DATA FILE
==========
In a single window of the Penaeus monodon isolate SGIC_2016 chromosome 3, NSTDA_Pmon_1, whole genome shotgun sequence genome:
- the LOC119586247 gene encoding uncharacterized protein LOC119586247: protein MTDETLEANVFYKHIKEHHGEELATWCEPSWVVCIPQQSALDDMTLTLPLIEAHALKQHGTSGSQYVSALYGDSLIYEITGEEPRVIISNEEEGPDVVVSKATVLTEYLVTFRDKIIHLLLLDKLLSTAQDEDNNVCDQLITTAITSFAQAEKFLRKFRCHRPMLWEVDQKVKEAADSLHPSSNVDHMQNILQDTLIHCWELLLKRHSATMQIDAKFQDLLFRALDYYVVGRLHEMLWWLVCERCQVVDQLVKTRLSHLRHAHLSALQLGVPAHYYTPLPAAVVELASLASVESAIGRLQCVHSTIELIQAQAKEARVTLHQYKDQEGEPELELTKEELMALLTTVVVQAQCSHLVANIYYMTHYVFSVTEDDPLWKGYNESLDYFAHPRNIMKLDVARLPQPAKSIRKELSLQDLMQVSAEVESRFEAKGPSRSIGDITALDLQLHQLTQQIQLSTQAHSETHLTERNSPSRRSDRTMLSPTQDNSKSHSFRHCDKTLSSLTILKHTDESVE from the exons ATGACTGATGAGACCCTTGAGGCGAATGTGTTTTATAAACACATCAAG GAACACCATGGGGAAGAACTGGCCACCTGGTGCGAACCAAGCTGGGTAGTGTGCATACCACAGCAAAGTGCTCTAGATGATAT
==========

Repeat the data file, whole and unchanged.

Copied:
In a single window of the Penaeus monodon isolate SGIC_2016 chromosome 3, NSTDA_Pmon_1, whole genome shotgun sequence genome:
- the LOC119586247 gene encoding uncharacterized protein LOC119586247: protein MTDETLEANVFYKHIKEHHGEELATWCEPSWVVCIPQQSALDDMTLTLPLIEAHALKQHGTSGSQYVSALYGDSLIYEITGEEPRVIISNEEEGPDVVVSKATVLTEYLVTFRDKIIHLLLLDKLLSTAQDEDNNVCDQLITTAITSFAQAEKFLRKFRCHRPMLWEVDQKVKEAADSLHPSSNVDHMQNILQDTLIHCWELLLKRHSATMQIDAKFQDLLFRALDYYVVGRLHEMLWWLVCERCQVVDQLVKTRLSHLRHAHLSALQLGVPAHYYTPLPAAVVELASLASVESAIGRLQCVHSTIELIQAQAKEARVTLHQYKDQEGEPELELTKEELMALLTTVVVQAQCSHLVANIYYMTHYVFSVTEDDPLWKGYNESLDYFAHPRNIMKLDVARLPQPAKSIRKELSLQDLMQVSAEVESRFEAKGPSRSIGDITALDLQLHQLTQQIQLSTQAHSETHLTERNSPSRRSDRTMLSPTQDNSKSHSFRHCDKTLSSLTILKHTDESVE from the exons ATGACTGATGAGACCCTTGAGGCGAATGTGTTTTATAAACACATCAAG GAACACCATGGGGAAGAACTGGCCACCTGGTGCGAACCAAGCTGGGTAGTGTGCATACCACAGCAAAGTGCTCTAGATGATAT